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Matters of Fact: Language, Science, and the Status of Truth in Late Colonial Korea

Matters of Fact: Language, Science, and the Status of Truth in Late Colonial Korea This article addresses the status of the fact in literary and historical discourses in late colonial Korea, focusing on the elaboration of the relationship between scientific and literary truths primarily in the work of philosopher and critic Sŏ Insik (1906–?). It points to a growing tendency in late 1930s and early 1940s Korea to question the veracity of the fact (or of empiricism more broadly) in an environment where the enunciation of the colonial subject had been rendered problematic and objective statements had arguably lost their connection with social reality. In a period when the relationship between signifier and referent had come into question, how did this major critic understand the relationship between science and literature, or between truth and subjectivity? Sŏ warns against a simplistic apprehension of the notion of truth as unilaterally equivalent with what he calls “scientific truth” (<i>kwahakchŏk chilli</i>)—a nomological truth based on objective observation and confirmation by universal principles—and argues that a necessary complement to apparently objective truth is “literary truth” (<i>munhakchŏk chinsil</i>). Against the fixed, conceptual form of scientific thought, literary truth presents itself as an experiential truth that returns to the sensory world of the sociolinguistic subject (<i>chuch’e</i>) as a source of credibility. http://www.deepdyve.com/assets/images/DeepDyve-Logo-lg.png Cross-Currents: East Asian History and Culture Review University of Hawai'I Press

Matters of Fact: Language, Science, and the Status of Truth in Late Colonial Korea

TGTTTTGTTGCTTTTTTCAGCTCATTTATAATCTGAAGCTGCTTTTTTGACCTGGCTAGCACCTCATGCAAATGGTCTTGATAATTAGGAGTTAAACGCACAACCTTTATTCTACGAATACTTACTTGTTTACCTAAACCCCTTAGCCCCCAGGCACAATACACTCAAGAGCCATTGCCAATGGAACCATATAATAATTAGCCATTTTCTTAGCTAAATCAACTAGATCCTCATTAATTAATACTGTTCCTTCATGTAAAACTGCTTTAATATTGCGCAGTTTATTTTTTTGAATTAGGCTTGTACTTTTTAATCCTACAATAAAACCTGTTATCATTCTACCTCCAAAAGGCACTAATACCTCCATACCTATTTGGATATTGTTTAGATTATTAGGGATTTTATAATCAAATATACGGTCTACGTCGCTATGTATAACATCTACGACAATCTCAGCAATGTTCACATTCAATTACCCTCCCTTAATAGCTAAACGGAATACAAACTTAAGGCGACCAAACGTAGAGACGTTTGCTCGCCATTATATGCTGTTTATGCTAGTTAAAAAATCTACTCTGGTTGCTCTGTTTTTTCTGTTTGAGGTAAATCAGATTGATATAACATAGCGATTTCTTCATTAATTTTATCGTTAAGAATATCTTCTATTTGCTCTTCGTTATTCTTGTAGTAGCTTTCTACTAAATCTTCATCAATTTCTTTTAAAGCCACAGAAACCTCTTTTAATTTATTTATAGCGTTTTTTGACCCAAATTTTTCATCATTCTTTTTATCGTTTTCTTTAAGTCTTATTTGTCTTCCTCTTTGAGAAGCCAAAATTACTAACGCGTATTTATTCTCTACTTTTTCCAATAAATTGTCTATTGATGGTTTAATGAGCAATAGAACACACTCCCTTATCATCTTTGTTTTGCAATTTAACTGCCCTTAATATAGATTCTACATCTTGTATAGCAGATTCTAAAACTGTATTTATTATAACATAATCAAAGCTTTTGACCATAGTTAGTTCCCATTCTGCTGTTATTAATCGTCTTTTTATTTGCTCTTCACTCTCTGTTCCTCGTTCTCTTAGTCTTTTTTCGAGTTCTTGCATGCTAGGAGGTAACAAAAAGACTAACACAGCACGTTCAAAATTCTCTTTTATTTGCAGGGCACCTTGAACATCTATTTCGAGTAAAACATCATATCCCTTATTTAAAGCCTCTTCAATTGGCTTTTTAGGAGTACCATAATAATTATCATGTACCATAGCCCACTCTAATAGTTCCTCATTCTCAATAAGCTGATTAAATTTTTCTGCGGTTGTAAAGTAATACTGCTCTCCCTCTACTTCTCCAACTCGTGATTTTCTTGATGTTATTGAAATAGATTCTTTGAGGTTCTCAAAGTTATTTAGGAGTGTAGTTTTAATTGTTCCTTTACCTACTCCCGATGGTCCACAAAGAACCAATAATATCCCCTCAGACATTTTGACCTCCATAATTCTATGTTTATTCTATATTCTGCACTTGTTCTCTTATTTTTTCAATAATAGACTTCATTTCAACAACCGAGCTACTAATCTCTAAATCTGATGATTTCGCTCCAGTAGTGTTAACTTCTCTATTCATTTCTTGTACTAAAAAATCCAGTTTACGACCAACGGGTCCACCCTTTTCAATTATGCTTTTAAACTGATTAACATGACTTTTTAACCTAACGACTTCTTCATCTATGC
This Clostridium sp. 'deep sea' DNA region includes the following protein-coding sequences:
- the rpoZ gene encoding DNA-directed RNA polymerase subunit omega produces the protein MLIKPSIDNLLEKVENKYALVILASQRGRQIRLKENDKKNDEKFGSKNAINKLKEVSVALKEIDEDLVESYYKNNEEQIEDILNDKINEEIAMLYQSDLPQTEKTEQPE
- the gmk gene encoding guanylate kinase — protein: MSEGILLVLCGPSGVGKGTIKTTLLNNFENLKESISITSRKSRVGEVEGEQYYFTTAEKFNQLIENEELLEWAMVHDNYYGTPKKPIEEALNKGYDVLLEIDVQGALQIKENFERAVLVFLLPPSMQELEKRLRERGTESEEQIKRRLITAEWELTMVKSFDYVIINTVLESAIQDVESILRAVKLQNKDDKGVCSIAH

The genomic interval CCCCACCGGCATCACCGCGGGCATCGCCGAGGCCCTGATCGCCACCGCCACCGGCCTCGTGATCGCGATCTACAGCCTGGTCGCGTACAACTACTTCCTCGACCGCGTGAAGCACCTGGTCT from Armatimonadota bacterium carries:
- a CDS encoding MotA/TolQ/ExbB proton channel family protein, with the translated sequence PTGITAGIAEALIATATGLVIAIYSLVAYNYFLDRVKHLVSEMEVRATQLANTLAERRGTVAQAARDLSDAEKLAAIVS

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Publisher
University of Hawai'I Press
Copyright
Copyright © Research Institute of Korean Studies, Korea University
ISSN
2158-9666
eISSN
2158-9674

Abstract

This article addresses the status of the fact in literary and historical discourses in late colonial Korea, focusing on the elaboration of the relationship between scientific and literary truths primarily in the work of philosopher and critic Sŏ Insik (1906–?). It points to a growing tendency in late 1930s and early 1940s Korea to question the veracity of the fact (or of empiricism more broadly) in an environment where the enunciation of the colonial subject had been rendered problematic and objective statements had arguably lost their connection with social reality. In a period when the relationship between signifier and referent had come into question, how did this major critic understand the relationship between science and literature, or between truth and subjectivity? Sŏ warns against a simplistic apprehension of the notion of truth as unilaterally equivalent with what he calls “scientific truth” (<i>kwahakchŏk chilli</i>)—a nomological truth based on objective observation and confirmation by universal principles—and argues that a necessary complement to apparently objective truth is “literary truth” (<i>munhakchŏk chinsil</i>). Against the fixed, conceptual form of scientific thought, literary truth presents itself as an experiential truth that returns to the sensory world of the sociolinguistic subject (<i>chuch’e</i>) as a source of credibility.

Journal

Cross-Currents: East Asian History and Culture ReviewUniversity of Hawai'I Press

Published: Jul 3, 2014

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